The people in the big offices were, I think, considering cancelling Detective or changing the format, but they were going to continue publishing Batman so Julie gave me the assignment, saying “We’re not going to do what we’ve been doing, you do something.” For years at lecture platforms and classrooms I’ve said this is what Neal Adams and I did. We took Batman back to his origin, May 1939. This obsessive guy, this creature of the night. It was the genius of Bill Finger that he figured out how to do that character for comics. You need an icon if you’re going to do comics and he came up with the perfect one. We took it back to its origins and then when I took over editing Batman I did the homework and felt that isn’t what we did. Batman was a father figure with loving issues or if not a father, the best big brother anybody ever had. Our stories were uneven as sometimes attention was paid to his tragic beginnings, sometimes it was just a superhero story about a guy in a funny suit. But I am told by historians that that version of the character is one of many that has been prevalent since.
RC: Apart from revitalizing Batman, you also did the same thing for The Joker, particularly with ‘The Joker’s Five-Way Revenge’ where you brought him away from the harmless, goofy prankster back to the homicidal maniac. Did you find it difficult to transition him back to his original interpretation or was it simple as well?
DO: There wasn’t much of a transition. Actually the job I have to do this week is to write a textpeice about The Joker and so far I have not solved the problems that textpiece presents. I normally do this part of the job by taking a long walk, I live pretty close to a nice lake. Can’t do that now though because it’s colder than hell out there. I will do my best, though, to keep my word. If you’re a professional that’s what you do. If you say Thursday, you don’t make it Friday. Sometimes that’s not possible, but I think it’s always possible to at least let that editor know you’re having that kind of problem. The biggest problem comic book editors have is people who don’t do what they promise to do. Julie Schwartz used to talk about having that problem back in the 40’s and the same people when they work in television they’re very prompt, but something about comics they feel like they don’t have to take it seriously. Well if its what’s feeding your family, yeah you have to take it seriously.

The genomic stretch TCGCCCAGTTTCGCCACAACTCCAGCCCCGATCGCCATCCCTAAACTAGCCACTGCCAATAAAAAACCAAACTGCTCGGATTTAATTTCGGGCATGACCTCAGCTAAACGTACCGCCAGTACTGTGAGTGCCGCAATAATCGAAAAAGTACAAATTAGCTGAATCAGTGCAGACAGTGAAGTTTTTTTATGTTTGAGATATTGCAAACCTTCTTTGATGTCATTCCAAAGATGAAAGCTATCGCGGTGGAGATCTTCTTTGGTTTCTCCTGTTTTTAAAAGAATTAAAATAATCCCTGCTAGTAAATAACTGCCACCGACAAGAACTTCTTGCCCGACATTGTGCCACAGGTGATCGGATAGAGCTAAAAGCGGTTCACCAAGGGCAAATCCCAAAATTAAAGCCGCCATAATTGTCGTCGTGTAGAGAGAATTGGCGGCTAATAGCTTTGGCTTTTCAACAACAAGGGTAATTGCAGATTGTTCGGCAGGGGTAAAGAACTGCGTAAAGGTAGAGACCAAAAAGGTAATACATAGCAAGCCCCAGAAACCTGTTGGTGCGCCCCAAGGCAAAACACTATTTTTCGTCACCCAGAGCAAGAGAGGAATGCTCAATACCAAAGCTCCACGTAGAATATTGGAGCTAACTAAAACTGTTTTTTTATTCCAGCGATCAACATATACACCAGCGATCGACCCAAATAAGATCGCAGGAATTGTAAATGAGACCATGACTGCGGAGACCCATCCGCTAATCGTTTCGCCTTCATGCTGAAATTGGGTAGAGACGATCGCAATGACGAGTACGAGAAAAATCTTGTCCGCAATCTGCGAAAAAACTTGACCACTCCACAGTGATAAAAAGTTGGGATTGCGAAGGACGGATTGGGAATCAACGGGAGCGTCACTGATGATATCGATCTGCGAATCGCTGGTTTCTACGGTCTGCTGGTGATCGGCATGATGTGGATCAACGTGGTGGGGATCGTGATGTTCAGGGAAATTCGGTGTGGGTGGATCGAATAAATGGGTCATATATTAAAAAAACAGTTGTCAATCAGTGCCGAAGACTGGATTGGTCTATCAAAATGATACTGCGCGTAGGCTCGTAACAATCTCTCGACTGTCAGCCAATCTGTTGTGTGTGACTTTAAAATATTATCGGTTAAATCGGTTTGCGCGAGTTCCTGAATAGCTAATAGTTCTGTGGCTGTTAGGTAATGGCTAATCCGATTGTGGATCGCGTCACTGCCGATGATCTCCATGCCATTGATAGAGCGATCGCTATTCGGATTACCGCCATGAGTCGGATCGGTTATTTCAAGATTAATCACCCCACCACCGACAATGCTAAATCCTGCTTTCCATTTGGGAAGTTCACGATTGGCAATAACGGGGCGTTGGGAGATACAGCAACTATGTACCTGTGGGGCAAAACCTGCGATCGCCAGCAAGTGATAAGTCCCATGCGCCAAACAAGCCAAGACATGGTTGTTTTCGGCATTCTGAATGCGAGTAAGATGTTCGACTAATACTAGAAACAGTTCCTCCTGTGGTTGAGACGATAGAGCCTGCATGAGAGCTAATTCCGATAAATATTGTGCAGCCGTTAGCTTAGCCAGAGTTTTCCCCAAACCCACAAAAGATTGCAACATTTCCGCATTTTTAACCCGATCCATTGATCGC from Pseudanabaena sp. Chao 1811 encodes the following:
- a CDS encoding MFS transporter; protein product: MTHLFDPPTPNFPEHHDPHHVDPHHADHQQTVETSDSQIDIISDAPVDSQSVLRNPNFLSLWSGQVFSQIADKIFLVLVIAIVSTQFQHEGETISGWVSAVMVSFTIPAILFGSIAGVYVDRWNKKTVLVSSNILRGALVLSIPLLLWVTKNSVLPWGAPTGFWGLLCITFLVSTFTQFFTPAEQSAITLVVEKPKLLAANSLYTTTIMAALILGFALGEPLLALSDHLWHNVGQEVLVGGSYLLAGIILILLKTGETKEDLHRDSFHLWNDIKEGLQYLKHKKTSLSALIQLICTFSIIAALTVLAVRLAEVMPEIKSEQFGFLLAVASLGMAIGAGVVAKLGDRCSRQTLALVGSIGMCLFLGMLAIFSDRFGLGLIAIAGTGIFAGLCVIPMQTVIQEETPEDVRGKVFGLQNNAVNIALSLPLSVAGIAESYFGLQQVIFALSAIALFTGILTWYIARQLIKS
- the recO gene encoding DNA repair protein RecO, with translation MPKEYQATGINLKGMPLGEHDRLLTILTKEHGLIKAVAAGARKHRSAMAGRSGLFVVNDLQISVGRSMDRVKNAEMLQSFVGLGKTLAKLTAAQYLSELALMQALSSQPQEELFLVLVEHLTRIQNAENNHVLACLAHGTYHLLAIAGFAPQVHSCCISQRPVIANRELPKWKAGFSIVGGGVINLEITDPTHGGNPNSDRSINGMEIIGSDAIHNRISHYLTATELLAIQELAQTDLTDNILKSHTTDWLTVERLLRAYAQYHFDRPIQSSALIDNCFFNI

RC: Some of the other additions you made to Batman during your time was the creation of Ra’s al Ghul and his daughter Talia with Neal Adams. Now Ra’s has seen a fair bit of a popularity rise in the last decade or so, partially in thanks to Liam Neeson’s portrayal in Batman Begins. How do you feel knowing a villain you helped create has made such an impact on Batman in the comics, animation and live-action?
DO: Well here we’re moving into territory where Neal would give you different answers than I will, but I can speak with some authority about Ra’s because I was really, literally there at the beginning. Julie Schwartz and I decided we needed a new major villain for Batman. We had gone back to the well too often. There was The Riddler, The Penguin and The Joker and we kept using those characters so Juliu had a name he liked. Ra’s al Ghul. It means ‘Head of the Demon’ in Arabic. I don’t know where he got it. So he gave me that and my mission was to create a character. You begin with your hero. What is Batman about? He’s about logic, about double identities, about Gotham City. So you think of a villain that speaks to all those and is also smarter and tougher than the hero. Later, when Ra’s became a movie star, I was made aware of similarities between him and Fu Manchu. Now I would have sworn I created Ra’s from nothing, but journalists have pointed out the similarities. I know I didn’t read any of the Fu Manchu novels. Did I see any of the movies? Well I used to go to a lot of 42nd Street movies and not always sober so it’s possible.
But he’s the only character I can think of where we set out to create a major character. As you probably know Spider-Man was created to kill 15 pages Stan had left over from Amazing Stories. Captain Marvel, the first one, was created by a committee and the guy in charge of the committee was the guy who edited Fawcett’s movie magazines. It’s corporate think, ‘well movies are pictures and comics are pictures, obviously this guy is the man to do that’. Most of the characters from the 40s have evolved and that’s good, that’s why they’ve lasted and the other reason is Julie re-invented them in exactly the right way. Stan gets huge amounts of credit for re-inventing comics and he deserves it. Without him we wouldn’t be here. But Julie, in a different way, also re-invented comics.